In the past two months that I’ve been living in India, I’ve been in Delhi, Andrah Pradesh, Tamil Nadu and Pune – that’s four states and multiple cities. I’ve stayed in hotels and apartments, YWCA and village huts, houses in town and, of course, the farm. I’ve taken tea in roadside huts with massive lorries streaming past and at the home of a rich politician. My favorite tea, though, isn’t tea at all, but herbal drinks - mixtures of ginger, lemon grass, garlic and lemonjuice. Mostly I watch, listen and absorb, filing what I see and hear away for some unknown purpose.
At the moment I am based on the farm. It was nearly 7 months ago that I first discovered the joy of living on the farm – working in the morning, going to the office where I did intellectual work, coming back in the evening and having philosophical discussion with a new-found group of friends. I had never had such a beautiful experience of living fully since I was 21, living at Quaker Centre, serving my faith community. (Yup, that was a comparison! With some judgement!) Some similarities: a life of service to the earth and the community, working with my body in touch with the earth, having a strong sense of fellowship with other people, doing work that tested my mind and deepened my spiritual skills, and constantly feeling that my life was an unfolding adventurous locus flower.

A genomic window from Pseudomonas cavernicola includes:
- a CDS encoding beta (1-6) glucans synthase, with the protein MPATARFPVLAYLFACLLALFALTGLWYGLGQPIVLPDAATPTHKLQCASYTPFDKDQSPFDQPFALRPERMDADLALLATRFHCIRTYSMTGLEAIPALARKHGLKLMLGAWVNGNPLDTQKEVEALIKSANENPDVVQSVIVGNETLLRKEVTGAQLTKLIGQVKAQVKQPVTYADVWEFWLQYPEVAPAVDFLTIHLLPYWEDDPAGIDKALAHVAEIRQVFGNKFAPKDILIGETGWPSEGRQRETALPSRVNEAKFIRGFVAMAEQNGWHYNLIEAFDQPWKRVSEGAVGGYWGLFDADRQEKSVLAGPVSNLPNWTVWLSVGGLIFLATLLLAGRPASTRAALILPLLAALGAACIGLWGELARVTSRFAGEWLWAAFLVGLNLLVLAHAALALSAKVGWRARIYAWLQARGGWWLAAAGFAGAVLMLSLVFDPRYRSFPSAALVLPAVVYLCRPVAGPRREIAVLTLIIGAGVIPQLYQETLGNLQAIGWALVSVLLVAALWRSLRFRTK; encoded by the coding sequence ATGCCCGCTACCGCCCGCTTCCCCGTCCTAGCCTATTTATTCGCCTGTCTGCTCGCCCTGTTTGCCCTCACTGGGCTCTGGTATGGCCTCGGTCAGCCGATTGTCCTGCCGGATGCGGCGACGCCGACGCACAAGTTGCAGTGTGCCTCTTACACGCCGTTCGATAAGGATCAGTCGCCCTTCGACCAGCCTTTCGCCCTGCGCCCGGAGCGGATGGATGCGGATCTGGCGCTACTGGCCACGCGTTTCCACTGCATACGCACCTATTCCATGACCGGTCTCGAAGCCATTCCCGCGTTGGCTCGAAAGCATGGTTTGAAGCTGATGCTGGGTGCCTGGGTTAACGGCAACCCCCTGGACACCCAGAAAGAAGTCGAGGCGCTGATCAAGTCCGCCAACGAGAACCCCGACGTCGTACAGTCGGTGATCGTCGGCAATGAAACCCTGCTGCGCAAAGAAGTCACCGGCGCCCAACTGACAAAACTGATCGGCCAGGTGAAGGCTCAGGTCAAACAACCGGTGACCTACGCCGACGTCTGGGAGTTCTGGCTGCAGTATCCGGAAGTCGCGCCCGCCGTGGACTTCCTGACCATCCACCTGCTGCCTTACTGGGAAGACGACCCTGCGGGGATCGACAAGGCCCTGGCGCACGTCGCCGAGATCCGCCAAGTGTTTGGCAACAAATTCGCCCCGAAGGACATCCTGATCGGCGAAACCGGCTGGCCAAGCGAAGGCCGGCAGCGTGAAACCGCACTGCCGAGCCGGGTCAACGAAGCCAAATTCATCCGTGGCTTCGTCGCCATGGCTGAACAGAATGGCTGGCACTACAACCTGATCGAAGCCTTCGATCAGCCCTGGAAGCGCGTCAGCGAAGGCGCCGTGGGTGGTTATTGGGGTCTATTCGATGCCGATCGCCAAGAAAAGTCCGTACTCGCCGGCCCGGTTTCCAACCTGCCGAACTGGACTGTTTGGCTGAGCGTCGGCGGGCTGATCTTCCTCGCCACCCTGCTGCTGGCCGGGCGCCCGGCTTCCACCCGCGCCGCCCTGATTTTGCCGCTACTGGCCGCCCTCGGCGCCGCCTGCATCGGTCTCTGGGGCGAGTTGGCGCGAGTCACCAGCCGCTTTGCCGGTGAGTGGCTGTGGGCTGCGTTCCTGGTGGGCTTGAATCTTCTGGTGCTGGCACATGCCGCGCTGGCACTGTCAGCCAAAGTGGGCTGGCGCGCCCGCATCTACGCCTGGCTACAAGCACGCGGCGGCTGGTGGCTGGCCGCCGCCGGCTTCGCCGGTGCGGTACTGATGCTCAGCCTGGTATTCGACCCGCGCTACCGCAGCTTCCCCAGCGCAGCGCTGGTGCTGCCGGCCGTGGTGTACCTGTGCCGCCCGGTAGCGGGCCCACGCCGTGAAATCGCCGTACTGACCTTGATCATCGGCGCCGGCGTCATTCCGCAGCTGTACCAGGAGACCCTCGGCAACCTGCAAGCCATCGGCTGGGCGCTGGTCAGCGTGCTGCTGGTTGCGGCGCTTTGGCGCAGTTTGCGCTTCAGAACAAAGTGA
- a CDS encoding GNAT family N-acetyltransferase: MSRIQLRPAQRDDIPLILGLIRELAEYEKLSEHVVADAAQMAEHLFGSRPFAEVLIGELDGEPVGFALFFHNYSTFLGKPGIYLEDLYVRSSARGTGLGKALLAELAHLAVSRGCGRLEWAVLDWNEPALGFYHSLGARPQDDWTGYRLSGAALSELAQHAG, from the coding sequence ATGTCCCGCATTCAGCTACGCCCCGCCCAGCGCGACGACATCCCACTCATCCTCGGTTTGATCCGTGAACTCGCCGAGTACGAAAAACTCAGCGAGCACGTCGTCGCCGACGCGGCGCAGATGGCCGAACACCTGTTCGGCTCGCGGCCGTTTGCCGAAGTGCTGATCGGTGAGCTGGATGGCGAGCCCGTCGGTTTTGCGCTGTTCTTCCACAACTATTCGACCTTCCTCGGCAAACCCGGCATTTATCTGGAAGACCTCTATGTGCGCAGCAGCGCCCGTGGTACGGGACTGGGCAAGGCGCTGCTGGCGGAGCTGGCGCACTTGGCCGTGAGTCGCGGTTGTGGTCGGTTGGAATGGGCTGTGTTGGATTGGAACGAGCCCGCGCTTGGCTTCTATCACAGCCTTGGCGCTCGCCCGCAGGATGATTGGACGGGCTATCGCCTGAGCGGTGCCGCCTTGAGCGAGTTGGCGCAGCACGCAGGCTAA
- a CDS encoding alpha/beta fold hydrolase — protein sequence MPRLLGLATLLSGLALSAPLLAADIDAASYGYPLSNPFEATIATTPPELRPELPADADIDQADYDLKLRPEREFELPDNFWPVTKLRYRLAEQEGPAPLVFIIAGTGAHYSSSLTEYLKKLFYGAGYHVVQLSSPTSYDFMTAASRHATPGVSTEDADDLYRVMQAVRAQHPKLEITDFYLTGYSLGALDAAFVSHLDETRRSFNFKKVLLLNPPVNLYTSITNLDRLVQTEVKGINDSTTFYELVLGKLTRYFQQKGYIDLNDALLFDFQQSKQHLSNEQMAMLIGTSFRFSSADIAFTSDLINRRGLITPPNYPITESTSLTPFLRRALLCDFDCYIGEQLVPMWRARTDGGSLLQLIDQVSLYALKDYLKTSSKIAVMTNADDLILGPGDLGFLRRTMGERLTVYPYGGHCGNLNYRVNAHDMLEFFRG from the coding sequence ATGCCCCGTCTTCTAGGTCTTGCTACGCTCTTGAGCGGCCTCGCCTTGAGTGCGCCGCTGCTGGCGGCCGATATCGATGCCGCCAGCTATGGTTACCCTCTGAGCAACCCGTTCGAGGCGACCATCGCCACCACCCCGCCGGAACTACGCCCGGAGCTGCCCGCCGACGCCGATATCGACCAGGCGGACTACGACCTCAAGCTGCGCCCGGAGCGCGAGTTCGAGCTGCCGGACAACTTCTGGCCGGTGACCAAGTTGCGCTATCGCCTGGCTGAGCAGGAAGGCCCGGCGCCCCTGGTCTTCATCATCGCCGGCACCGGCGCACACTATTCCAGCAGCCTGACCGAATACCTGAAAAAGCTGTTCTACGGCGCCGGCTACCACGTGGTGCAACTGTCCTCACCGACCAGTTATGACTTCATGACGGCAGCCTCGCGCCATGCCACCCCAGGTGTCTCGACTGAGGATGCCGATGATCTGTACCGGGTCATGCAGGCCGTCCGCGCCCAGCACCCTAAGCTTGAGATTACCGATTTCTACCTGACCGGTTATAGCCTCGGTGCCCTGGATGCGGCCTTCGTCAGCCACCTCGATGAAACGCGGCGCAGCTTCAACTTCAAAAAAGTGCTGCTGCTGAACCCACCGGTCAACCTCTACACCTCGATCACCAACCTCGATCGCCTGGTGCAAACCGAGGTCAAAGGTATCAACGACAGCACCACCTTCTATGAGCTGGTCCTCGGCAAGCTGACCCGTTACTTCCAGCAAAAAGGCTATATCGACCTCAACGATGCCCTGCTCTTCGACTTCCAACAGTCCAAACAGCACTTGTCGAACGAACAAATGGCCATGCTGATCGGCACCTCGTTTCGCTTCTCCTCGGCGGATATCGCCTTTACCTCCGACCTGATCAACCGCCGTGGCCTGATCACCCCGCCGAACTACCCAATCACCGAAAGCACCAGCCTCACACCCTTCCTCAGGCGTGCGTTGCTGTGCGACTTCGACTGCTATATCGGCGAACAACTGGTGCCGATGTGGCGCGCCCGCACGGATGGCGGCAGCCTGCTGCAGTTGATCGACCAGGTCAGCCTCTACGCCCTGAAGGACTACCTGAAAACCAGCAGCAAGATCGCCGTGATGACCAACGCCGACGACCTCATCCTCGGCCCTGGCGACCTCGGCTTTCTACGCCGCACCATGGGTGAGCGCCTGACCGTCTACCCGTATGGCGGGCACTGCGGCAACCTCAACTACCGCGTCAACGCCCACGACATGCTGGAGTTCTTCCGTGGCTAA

The farm ‘house’ is, I feel, a farm platform. A large open room greets me. At night the bats fly through chasing misquitos (for which I am endlessly grateful – the misquitos seem to prefer me to everyone else). There are three rooms: a kitchen that doubles as a library and a bedroom for a small family; a meditation room; and an office/sleeping space/meeting room which is slightly more protected from misquitos than the rest of the place. Upstairs is a small ‘hut’ and an open roof where I occaisionally go to make private calls or enjoy the moon. Sometimes after a day in the office, the roof of the farm, where one can almost always hear somebody’s stereo playing music that sounds bollywoodish to me, feels like several lifetimes away, though in reality the commute is less than 2 hours.